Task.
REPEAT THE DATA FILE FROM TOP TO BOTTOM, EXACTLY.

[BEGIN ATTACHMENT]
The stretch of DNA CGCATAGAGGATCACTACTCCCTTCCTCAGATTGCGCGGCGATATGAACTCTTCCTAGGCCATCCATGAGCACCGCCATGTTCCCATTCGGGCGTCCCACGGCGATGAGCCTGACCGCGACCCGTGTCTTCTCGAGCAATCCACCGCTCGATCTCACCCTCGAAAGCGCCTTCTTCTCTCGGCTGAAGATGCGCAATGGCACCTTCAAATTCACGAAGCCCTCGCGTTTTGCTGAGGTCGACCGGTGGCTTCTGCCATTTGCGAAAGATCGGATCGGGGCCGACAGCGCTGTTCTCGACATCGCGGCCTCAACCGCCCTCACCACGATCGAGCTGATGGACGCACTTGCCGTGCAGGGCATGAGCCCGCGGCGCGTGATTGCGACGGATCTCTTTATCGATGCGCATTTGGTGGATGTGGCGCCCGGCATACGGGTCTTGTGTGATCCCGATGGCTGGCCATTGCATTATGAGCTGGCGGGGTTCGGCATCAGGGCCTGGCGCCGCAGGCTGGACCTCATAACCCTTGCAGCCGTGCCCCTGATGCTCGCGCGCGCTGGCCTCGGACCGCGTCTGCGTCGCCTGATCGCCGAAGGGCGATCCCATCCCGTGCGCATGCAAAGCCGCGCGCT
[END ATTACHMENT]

The stretch of DNA CGCATAGAGGATCACTACTCCCTTCCTCAGATTGCGCGGCGATATGAACTCTTCCTAGGCCATCCATGAGCACCGCCATGTTCCCATTCGGGCGTCCCACGGCGATGAGCCTGACCGCGACCCGTGTCTTCTCGAGCAATCCACCGCTCGATCTCACCCTCGAAAGCGCCTTCTTCTCTCGGCTGAAGATGCGCAATGGCACCTTCAAATTCACGAAGCCCTCGCGTTTTGCTGAGGTCGACCGGTGGCTTCTGCCATTTGCGAAAGATCGGATCGGGGCCGACAGCGCTGTTCTCGACATCGCGGCCTCAACCGCCCTCACCACGATCGAGCTGATGGACGCACTTGCCGTGCAGGGCATGAGCCCGCGGCGCGTGATTGCGACGGATCTCTTTATCGATGCGCATTTGGTGGATGTGGCGCCCGGCATACGGGTCTTGTGTGATCCCGATGGCTGGCCATTGCATTATGAGCTGGCGGGGTTCGGCATCAGGGCCTGGCGCCGCAGGCTGGACCTCATAACCCTTGCAGCCGTGCCCCTGATGCTCGCGCGCGCTGGCCTCGGACCGCGTCTGCGTCGCCTGATCGCCGAAGGGCGATCCCATCCCGTGCGCATGCAAAGCCGCGCGCT